India has not paid enough attention to educating its people. For India to develop, this needs to be redressed rapidly. Going through life without being able to read and write severely limits what a person can do. Writes Atanu Dey:
Poverty can be considered to be the result of two gaps: one, the ideas gap, and the other, the objects gap. Poor people have less material goods at their disposal as compared to rich people. Hence the objects gap. The ideas gap arises from the inability of poor people to most effectively and efficiently use the limited material resources they have. For any level of objects gap, an ideas gap amplifies the problem. Knowledge goods, efficiently produced and distributed by ICT (information and communications technologies), can bridge the ideas gap.
Education is a way out of the poverty trap. Education plays a paramount role in the process of economic development. Besides being instrumental in development, it is also an end in itself because it helps people lead better lives.
ICT reduce the cost of creating, distributing, and delivering information. Since information is the bedrock upon which education ultimately rests, ICT is uniquely positioned to revolutionize education. ICT is unique appropriate for providing primary and secondary education, increasing literacy and delivering vocational education.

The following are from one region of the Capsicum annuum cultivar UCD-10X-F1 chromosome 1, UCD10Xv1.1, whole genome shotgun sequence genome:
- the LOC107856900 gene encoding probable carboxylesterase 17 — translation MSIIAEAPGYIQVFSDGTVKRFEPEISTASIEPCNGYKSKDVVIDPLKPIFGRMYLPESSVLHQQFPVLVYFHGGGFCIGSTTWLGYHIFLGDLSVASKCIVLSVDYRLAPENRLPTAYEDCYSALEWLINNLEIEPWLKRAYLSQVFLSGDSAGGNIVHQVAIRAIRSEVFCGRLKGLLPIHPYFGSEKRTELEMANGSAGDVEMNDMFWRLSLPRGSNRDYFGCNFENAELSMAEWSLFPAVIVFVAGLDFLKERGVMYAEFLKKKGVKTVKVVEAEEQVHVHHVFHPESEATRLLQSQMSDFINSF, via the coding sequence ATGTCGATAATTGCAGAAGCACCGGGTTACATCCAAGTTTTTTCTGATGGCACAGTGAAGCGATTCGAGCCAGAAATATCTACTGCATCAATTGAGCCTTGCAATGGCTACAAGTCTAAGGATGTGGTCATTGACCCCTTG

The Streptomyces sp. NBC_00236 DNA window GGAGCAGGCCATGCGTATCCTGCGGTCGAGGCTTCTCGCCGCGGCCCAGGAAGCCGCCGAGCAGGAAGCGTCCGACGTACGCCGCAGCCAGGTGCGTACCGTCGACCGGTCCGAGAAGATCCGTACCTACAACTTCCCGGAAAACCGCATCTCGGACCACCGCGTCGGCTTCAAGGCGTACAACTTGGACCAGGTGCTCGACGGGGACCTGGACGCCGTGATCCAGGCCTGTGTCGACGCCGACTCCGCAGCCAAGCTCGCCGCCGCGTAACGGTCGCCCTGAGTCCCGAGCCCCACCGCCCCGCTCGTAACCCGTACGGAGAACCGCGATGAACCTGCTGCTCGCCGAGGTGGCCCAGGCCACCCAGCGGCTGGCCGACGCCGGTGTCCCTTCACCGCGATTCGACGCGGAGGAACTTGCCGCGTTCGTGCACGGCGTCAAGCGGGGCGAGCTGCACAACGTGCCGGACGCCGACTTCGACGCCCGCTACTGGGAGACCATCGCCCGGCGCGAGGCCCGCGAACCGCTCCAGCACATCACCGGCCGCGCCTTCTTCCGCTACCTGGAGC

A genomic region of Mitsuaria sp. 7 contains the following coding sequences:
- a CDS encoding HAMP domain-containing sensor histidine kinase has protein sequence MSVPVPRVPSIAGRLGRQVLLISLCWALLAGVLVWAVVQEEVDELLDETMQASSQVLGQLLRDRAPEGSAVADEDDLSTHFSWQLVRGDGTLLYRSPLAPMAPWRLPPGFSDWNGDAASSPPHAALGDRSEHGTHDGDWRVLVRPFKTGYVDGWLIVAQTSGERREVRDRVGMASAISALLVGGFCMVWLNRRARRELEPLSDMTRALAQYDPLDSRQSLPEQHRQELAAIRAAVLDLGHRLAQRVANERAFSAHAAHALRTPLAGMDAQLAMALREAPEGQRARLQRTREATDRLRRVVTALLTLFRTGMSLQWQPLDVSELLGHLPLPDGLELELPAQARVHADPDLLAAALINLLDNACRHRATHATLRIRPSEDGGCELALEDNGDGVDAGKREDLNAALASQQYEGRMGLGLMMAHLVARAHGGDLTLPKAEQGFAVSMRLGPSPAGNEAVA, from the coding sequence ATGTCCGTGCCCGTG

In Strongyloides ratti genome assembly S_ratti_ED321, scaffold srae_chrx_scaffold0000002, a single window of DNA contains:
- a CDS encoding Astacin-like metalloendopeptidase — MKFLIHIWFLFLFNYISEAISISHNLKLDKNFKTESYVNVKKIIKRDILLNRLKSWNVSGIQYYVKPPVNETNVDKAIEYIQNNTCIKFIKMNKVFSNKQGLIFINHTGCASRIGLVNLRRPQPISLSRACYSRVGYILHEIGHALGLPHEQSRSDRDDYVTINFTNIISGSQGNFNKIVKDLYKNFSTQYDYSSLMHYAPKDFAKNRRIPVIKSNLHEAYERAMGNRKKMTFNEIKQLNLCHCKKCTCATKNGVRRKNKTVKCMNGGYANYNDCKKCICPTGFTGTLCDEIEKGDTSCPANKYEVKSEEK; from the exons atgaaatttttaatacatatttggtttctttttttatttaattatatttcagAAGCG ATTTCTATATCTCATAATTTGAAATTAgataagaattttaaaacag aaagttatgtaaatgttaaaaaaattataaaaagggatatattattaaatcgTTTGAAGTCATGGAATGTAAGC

Primary education is a public good. Therefore, the level of primary education provided by the market can be expected to be lower than the socially optimal level. Therefore it is up to the government to step in and either provide primary education itself or subsidize its provision by the private sector.
The higher income groups living in urban areas have the willingness and the ability to pay for primary education. The low income groups in urban areas and most income groups in rural areas do not have the ability to pay for education (primary or otherwise), although their willingness to acquire education is unquestionable. They are not just income constrained, they are credit-constrained as well.
One way of solving the problem would be for the government to provide credit to the poor so that they could pay for primary education. However, given the small size of the budget allocated for primary education and the immense size of the relevant population, it is a challenge that cannot be addressed without resort to technology induced increase in productivity in the education sector.
There are now schools and colleges in India, but in many of them, little teaching takes place. This is where a change is required. Adds Atanu: Just to provide primary education, India requires seven million teachers if one were to have a 1:50 teacher to student ratio. Not only is that number formidable, the problem is compounded by the fact that these teachers are mainly required in the rural areas where the current number of qualified teachers is extremely low.
So, what is the solution?
Tomorrow: Education (continued)
TECH TALK As India Develops+T